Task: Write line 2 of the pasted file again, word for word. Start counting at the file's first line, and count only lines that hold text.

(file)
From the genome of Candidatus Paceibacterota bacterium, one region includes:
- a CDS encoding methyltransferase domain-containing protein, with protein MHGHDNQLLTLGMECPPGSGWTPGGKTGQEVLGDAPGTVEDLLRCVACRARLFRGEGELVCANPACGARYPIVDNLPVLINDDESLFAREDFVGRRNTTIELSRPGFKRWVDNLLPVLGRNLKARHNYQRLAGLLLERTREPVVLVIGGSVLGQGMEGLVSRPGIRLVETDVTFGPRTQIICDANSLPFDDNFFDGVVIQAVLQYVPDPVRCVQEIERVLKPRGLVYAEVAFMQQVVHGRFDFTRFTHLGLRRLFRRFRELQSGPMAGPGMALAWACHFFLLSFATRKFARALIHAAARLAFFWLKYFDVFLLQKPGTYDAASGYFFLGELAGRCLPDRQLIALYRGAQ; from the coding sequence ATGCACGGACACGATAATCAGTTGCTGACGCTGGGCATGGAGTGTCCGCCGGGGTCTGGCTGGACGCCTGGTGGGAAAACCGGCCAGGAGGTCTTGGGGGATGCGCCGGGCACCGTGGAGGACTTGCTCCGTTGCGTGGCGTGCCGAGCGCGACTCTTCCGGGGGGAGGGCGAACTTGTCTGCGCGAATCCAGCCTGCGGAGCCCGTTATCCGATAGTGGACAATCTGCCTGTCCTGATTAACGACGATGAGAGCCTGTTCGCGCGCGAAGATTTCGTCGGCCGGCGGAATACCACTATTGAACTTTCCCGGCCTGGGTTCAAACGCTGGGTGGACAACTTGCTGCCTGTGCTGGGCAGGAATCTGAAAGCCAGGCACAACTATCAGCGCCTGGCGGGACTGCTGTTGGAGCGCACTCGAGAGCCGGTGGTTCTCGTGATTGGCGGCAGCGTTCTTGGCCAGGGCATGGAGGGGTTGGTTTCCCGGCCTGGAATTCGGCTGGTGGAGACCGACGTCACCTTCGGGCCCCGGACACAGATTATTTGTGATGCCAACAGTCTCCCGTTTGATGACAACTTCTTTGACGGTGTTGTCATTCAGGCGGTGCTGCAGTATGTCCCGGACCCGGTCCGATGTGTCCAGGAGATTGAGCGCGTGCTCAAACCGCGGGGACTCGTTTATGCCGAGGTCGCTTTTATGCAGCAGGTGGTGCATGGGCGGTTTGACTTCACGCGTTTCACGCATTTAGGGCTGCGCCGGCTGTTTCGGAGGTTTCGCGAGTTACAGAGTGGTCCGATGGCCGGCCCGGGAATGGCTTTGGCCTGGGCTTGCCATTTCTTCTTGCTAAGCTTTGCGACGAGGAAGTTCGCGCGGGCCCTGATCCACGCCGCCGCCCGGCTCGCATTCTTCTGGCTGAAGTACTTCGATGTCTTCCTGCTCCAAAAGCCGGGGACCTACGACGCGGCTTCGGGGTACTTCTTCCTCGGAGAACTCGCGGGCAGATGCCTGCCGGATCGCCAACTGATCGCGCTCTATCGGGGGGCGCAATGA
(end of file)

- a CDS encoding methyltransferase domain-containing protein, with protein MHGHDNQLLTLGMECPPGSGWTPGGKTGQEVLGDAPGTVEDLLRCVACRARLFRGEGELVCANPACGARYPIVDNLPVLINDDESLFAREDFVGRRNTTIELSRPGFKRWVDNLLPVLGRNLKARHNYQRLAGLLLERTREPVVLVIGGSVLGQGMEGLVSRPGIRLVETDVTFGPRTQIICDANSLPFDDNFFDGVVIQAVLQYVPDPVRCVQEIERVLKPRGLVYAEVAFMQQVVHGRFDFTRFTHLGLRRLFRRFRELQSGPMAGPGMALAWACHFFLLSFATRKFARALIHAAARLAFFWLKYFDVFLLQKPGTYDAASGYFFLGELAGRCLPDRQLIALYRGAQ; from the coding sequence ATGCACGGACACGATAATCAGTTGCTGACGCTGGGCATGGAGTGTCCGCCGGGGTCTGGCTGGACGCCTGGTGGGAAAACCGGCCAGGAGGTCTTGGGGGATGCGCCGGGCACCGTGGAGGACTTGCTCCGTTGCGTGGCGTGCCGAGCGCGACTCTTCCGGGGGGAGGGCGAACTTGTCTGCGCGAATCCAGCCTGCGGAGCCCGTTATCCGATAGTGGACAATCTGCCTGTCCTGATTAACGACGATGAGAGCCTGTTCGCGCGCGAAGATTTCGTCGGCCGGCGGAATACCACTATTGAACTTTCCCGGCCTGGGTTCAAACGCTGGGTGGACAACTTGCTGCCTGTGCTGGGCAGGAATCTGAAAGCCAGGCACAACTATCAGCGCCTGGCGGGACTGCTGTTGGAGCGCACTCGAGAGCCGGTGGTTCTCGTGATTGGCGGCAGCGTTCTTGGCCAGGGCATGGAGGGGTTGGTTTCCCGGCCTGGAATTCGGCTGGTGGAGACCGACGTCACCTTCGGGCCCCGGACACAGATTATTTGTGATGCCAACAGTCTCCCGTTTGATGACAACTTCTTTGACGGTGTTGTCATTCAGGCGGTGCTGCAGTATGTCCCGGACCCGGTCCGATGTGTCCAGGAGATTGAGCGCGTGCTCAAACCGCGGGGACTCGTTTATGCCGAGGTCGCTTTTATGCAGCAGGTGGTGCATGGGCGGTTTGACTTCACGCGTTTCACGCATTTAGGGCTGCGCCGGCTGTTTCGGAGGTTTCGCGAGTTACAGAGTGGTCCGATGGCCGGCCCGGGAATGGCTTTGGCCTGGGCTTGCCATTTCTTCTTGCTAAGCTTTGCGACGAGGAAGTTCGCGCGGGCCCTGATCCACGCCGCCGCCCGGCTCGCATTCTTCTGGCTGAAGTACTTCGATGTCTTCCTGCTCCAAAAGCCGGGGACCTACGACGCGGCTTCGGGGTACTTCTTCCTCGGAGAACTCGCGGGCAGATGCCTGCCGGATCGCCAACTGATCGCGCTCTATCGGGGGGCGCAATGA